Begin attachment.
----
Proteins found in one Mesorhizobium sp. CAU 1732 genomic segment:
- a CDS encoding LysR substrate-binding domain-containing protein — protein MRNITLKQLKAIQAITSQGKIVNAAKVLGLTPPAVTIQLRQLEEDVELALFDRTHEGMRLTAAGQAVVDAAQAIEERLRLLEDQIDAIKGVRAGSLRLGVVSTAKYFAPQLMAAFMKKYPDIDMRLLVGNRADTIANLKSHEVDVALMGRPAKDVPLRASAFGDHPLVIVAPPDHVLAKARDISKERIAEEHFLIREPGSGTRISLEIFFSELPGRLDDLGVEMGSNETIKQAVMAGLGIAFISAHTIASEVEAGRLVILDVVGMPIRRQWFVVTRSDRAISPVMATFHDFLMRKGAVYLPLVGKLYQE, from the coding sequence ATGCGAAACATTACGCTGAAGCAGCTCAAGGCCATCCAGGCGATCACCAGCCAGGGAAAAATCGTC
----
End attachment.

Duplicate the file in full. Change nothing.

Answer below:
Proteins found in one Mesorhizobium sp. CAU 1732 genomic segment:
- a CDS encoding LysR substrate-binding domain-containing protein — protein MRNITLKQLKAIQAITSQGKIVNAAKVLGLTPPAVTIQLRQLEEDVELALFDRTHEGMRLTAAGQAVVDAAQAIEERLRLLEDQIDAIKGVRAGSLRLGVVSTAKYFAPQLMAAFMKKYPDIDMRLLVGNRADTIANLKSHEVDVALMGRPAKDVPLRASAFGDHPLVIVAPPDHVLAKARDISKERIAEEHFLIREPGSGTRISLEIFFSELPGRLDDLGVEMGSNETIKQAVMAGLGIAFISAHTIASEVEAGRLVILDVVGMPIRRQWFVVTRSDRAISPVMATFHDFLMRKGAVYLPLVGKLYQE, from the coding sequence ATGCGAAACATTACGCTGAAGCAGCTCAAGGCCATCCAGGCGATCACCAGCCAGGGAAAAATCGTC